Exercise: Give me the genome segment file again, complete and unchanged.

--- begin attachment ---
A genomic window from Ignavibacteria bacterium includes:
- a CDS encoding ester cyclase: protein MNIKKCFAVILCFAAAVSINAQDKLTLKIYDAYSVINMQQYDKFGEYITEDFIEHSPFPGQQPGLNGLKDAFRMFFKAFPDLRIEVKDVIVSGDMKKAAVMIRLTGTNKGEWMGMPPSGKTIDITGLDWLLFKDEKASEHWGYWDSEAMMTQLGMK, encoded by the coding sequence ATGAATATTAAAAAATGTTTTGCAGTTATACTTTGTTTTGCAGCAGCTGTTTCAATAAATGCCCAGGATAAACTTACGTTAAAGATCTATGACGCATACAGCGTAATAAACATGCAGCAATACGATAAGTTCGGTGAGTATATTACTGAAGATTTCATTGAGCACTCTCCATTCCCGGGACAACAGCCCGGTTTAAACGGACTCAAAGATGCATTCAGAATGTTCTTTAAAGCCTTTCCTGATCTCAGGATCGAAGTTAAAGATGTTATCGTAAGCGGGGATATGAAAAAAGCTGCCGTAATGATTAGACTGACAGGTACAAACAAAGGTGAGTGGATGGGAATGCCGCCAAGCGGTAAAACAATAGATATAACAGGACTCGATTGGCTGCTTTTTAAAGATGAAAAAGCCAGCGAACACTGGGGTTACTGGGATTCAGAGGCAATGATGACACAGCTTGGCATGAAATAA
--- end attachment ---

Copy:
A genomic window from Ignavibacteria bacterium includes:
- a CDS encoding ester cyclase: protein MNIKKCFAVILCFAAAVSINAQDKLTLKIYDAYSVINMQQYDKFGEYITEDFIEHSPFPGQQPGLNGLKDAFRMFFKAFPDLRIEVKDVIVSGDMKKAAVMIRLTGTNKGEWMGMPPSGKTIDITGLDWLLFKDEKASEHWGYWDSEAMMTQLGMK, encoded by the coding sequence ATGAATATTAAAAAATGTTTTGCAGTTATACTTTGTTTTGCAGCAGCTGTTTCAATAAATGCCCAGGATAAACTTACGTTAAAGATCTATGACGCATACAGCGTAATAAACATGCAGCAATACGATAAGTTCGGTGAGTATATTACTGAAGATTTCATTGAGCACTCTCCATTCCCGGGACAACAGCCCGGTTTAAACGGACTCAAAGATGCATTCAGAATGTTCTTTAAAGCCTTTCCTGATCTCAGGATCGAAGTTAAAGATGTTATCGTAAGCGGGGATATGAAAAAAGCTGCCGTAATGATTAGACTGACAGGTACAAACAAAGGTGAGTGGATGGGAATGCCGCCAAGCGGTAAAACAATAGATATAACAGGACTCGATTGGCTGCTTTTTAAAGATGAAAAAGCCAGCGAACACTGGGGTTACTGGGATTCAGAGGCAATGATGACACAGCTTGGCATGAAATAA